View more articles about

The mummified remains as shown in the 2014 exhibition in Museo Egizio Turin Suppl. (Credit: via Habicht et al. PLOS ONE, 2016.)

mummies University of York

Do these mummy knees belong to Queen Nefertari?

A pair of mummified legs on display in an Italian museum may belong to Egyptian Queen Nefertari—the the pharaoh Ramses II’s favorite wife.

Researchers used radiocarbon dating, anthropology, palaeopathology, genetics, and chemical analysis to identify the remains and conclude that “the most likely scenario is that the mummified knees truly belong to Queen Nefertari.”

As the favorite wife of Ramses II, Nefertari received a beautifully decorated tomb in the Valley of the Queens. Joann Fletcher, professor of archeology at the University of York, recently obtained access.

Did ancient blood feuds lead to violent burials?

Although plundered in ancient times, the tomb, first excavated by Italian archaeologists in 1904, still contained objects which were sent to the Egyptian Museum in Turin. This included a pair of mummified legs that could have been part of a later interment, as was often the case in other tombs in the region.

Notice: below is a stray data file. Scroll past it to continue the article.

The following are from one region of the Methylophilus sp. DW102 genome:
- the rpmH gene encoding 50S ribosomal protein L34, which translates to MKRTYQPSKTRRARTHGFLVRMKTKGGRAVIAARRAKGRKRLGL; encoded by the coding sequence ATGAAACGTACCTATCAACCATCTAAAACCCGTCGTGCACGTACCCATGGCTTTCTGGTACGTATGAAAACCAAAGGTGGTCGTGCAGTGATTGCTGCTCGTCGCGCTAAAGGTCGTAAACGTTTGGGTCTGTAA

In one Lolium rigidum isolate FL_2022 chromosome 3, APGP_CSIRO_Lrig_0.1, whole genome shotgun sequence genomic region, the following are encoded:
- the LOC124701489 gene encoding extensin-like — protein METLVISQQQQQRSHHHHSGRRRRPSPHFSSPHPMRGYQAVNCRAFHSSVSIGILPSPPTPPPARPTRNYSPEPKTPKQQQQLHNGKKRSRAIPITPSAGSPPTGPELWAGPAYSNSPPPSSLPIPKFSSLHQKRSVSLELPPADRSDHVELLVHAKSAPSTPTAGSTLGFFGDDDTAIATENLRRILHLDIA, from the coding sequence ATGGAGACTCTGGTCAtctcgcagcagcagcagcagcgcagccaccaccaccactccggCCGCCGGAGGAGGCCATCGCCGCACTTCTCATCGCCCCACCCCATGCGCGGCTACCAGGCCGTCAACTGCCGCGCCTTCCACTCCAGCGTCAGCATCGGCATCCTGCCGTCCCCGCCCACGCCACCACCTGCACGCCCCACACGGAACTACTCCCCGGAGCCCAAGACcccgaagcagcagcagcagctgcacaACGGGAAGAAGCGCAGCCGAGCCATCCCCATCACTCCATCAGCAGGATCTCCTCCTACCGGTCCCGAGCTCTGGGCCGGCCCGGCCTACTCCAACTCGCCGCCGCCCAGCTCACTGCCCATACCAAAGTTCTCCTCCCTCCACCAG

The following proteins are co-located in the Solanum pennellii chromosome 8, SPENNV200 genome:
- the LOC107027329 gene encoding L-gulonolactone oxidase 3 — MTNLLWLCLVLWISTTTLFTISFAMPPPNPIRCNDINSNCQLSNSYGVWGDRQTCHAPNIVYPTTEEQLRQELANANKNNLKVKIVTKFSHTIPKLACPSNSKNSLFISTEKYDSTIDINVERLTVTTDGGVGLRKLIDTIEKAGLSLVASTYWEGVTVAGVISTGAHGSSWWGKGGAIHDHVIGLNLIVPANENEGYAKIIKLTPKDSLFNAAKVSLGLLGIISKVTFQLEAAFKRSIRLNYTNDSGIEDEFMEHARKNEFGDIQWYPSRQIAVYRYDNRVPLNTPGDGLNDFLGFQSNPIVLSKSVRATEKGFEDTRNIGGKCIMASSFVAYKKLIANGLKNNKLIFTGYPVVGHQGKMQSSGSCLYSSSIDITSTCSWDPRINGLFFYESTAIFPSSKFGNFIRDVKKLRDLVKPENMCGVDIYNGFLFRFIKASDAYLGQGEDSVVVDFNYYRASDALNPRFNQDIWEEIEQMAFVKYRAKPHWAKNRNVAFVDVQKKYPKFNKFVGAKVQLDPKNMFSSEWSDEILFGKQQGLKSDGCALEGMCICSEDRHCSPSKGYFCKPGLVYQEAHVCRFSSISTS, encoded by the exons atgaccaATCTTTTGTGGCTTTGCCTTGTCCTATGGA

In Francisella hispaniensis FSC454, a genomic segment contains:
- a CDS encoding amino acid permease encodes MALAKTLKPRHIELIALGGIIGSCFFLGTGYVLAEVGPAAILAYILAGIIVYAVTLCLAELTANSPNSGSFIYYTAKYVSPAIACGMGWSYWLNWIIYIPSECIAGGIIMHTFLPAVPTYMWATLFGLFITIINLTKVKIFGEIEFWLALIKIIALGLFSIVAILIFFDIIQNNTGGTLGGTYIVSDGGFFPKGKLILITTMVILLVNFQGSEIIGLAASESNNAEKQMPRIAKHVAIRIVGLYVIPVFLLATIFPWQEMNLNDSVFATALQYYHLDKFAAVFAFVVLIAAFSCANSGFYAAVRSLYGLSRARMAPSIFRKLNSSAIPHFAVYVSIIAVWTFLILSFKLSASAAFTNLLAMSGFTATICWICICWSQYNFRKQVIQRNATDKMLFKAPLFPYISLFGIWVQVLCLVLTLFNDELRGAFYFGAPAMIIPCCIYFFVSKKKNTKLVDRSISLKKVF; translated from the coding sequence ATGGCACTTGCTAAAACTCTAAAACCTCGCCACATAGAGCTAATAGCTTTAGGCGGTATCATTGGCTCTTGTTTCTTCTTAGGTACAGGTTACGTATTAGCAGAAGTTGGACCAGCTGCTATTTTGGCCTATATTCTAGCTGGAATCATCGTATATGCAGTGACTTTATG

Since the legs had never been scientifically investigated, scientists decided to try to find out if the legs could actually be all that remained of one of Egypt’s most legendary queens.

Scans and 3D printing recreate a mummy’s face

The findings, published in the journal PLOS ONE, reveal that the legs are those of an adult woman of about 40 years of age.

Stephen Buckley’s chemical analysis also established that the materials used to embalm the legs are consistent with 13th century BC mummification traditions, which when taken in conjunction with the findings of the other specialists involved, led to the identification.

“Both Stephen and myself have a long history studying Egypt’s royal mummies, and the evidence we’ve been able to gather about Nefertari’s remains not only complements the research we’ve been doing on the queen and her tomb but really does allow us to add another piece to the jigsaw of what is actually known about Egyptian mummification,” says Fletcher.

Source: University of York

Related Articles